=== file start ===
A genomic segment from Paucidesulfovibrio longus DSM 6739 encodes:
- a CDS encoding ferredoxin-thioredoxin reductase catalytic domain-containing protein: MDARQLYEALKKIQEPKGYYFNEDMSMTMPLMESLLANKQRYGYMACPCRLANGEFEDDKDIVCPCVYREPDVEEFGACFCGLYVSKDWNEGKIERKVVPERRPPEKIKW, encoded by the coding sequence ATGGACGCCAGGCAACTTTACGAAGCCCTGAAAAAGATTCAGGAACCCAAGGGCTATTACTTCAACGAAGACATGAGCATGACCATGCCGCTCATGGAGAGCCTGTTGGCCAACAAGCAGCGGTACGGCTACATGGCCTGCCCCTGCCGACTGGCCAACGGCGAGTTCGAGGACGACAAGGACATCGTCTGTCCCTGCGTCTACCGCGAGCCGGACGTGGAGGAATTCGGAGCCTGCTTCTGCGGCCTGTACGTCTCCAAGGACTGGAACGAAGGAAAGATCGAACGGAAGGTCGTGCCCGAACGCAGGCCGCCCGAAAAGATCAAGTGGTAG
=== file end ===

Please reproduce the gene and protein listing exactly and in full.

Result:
A genomic segment from Paucidesulfovibrio longus DSM 6739 encodes:
- a CDS encoding ferredoxin-thioredoxin reductase catalytic domain-containing protein: MDARQLYEALKKIQEPKGYYFNEDMSMTMPLMESLLANKQRYGYMACPCRLANGEFEDDKDIVCPCVYREPDVEEFGACFCGLYVSKDWNEGKIERKVVPERRPPEKIKW, encoded by the coding sequence ATGGACGCCAGGCAACTTTACGAAGCCCTGAAAAAGATTCAGGAACCCAAGGGCTATTACTTCAACGAAGACATGAGCATGACCATGCCGCTCATGGAGAGCCTGTTGGCCAACAAGCAGCGGTACGGCTACATGGCCTGCCCCTGCCGACTGGCCAACGGCGAGTTCGAGGACGACAAGGACATCGTCTGTCCCTGCGTCTACCGCGAGCCGGACGTGGAGGAATTCGGAGCCTGCTTCTGCGGCCTGTACGTCTCCAAGGACTGGAACGAAGGAAAGATCGAACGGAAGGTCGTGCCCGAACGCAGGCCGCCCGAAAAGATCAAGTGGTAG